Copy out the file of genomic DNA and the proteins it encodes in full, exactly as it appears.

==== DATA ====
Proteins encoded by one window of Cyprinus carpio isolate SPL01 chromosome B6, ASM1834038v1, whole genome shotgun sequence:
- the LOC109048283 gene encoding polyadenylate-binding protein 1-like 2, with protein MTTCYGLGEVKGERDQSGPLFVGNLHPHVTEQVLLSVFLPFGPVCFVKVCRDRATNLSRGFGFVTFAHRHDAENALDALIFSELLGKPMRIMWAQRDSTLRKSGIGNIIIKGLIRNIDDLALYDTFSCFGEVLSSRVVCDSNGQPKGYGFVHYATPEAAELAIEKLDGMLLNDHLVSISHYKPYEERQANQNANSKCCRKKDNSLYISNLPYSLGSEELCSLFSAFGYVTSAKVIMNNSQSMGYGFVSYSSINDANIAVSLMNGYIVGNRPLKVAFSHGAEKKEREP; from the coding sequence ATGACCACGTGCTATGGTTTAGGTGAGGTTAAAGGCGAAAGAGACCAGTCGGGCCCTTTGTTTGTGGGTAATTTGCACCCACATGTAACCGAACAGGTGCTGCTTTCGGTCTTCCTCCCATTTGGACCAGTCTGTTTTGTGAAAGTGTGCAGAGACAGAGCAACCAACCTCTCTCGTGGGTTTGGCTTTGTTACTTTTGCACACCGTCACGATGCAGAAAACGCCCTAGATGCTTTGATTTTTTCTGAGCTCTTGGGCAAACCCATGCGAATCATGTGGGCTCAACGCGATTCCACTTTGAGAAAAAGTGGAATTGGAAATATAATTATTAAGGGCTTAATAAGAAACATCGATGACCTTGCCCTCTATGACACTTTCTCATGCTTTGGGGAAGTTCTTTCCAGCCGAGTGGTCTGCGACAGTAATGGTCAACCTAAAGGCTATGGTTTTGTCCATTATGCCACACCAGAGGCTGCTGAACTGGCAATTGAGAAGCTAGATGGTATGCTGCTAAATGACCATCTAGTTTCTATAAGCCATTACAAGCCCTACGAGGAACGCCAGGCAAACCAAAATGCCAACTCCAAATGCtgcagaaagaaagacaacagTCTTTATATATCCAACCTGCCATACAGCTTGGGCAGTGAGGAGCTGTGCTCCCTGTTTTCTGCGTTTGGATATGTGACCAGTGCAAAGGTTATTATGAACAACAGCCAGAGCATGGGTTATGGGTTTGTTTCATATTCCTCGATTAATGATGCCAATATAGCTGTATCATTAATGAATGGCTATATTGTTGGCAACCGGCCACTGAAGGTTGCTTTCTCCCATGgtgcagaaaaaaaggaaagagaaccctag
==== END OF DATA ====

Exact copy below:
Proteins encoded by one window of Cyprinus carpio isolate SPL01 chromosome B6, ASM1834038v1, whole genome shotgun sequence:
- the LOC109048283 gene encoding polyadenylate-binding protein 1-like 2, with protein MTTCYGLGEVKGERDQSGPLFVGNLHPHVTEQVLLSVFLPFGPVCFVKVCRDRATNLSRGFGFVTFAHRHDAENALDALIFSELLGKPMRIMWAQRDSTLRKSGIGNIIIKGLIRNIDDLALYDTFSCFGEVLSSRVVCDSNGQPKGYGFVHYATPEAAELAIEKLDGMLLNDHLVSISHYKPYEERQANQNANSKCCRKKDNSLYISNLPYSLGSEELCSLFSAFGYVTSAKVIMNNSQSMGYGFVSYSSINDANIAVSLMNGYIVGNRPLKVAFSHGAEKKEREP; from the coding sequence ATGACCACGTGCTATGGTTTAGGTGAGGTTAAAGGCGAAAGAGACCAGTCGGGCCCTTTGTTTGTGGGTAATTTGCACCCACATGTAACCGAACAGGTGCTGCTTTCGGTCTTCCTCCCATTTGGACCAGTCTGTTTTGTGAAAGTGTGCAGAGACAGAGCAACCAACCTCTCTCGTGGGTTTGGCTTTGTTACTTTTGCACACCGTCACGATGCAGAAAACGCCCTAGATGCTTTGATTTTTTCTGAGCTCTTGGGCAAACCCATGCGAATCATGTGGGCTCAACGCGATTCCACTTTGAGAAAAAGTGGAATTGGAAATATAATTATTAAGGGCTTAATAAGAAACATCGATGACCTTGCCCTCTATGACACTTTCTCATGCTTTGGGGAAGTTCTTTCCAGCCGAGTGGTCTGCGACAGTAATGGTCAACCTAAAGGCTATGGTTTTGTCCATTATGCCACACCAGAGGCTGCTGAACTGGCAATTGAGAAGCTAGATGGTATGCTGCTAAATGACCATCTAGTTTCTATAAGCCATTACAAGCCCTACGAGGAACGCCAGGCAAACCAAAATGCCAACTCCAAATGCtgcagaaagaaagacaacagTCTTTATATATCCAACCTGCCATACAGCTTGGGCAGTGAGGAGCTGTGCTCCCTGTTTTCTGCGTTTGGATATGTGACCAGTGCAAAGGTTATTATGAACAACAGCCAGAGCATGGGTTATGGGTTTGTTTCATATTCCTCGATTAATGATGCCAATATAGCTGTATCATTAATGAATGGCTATATTGTTGGCAACCGGCCACTGAAGGTTGCTTTCTCCCATGgtgcagaaaaaaaggaaagagaaccctag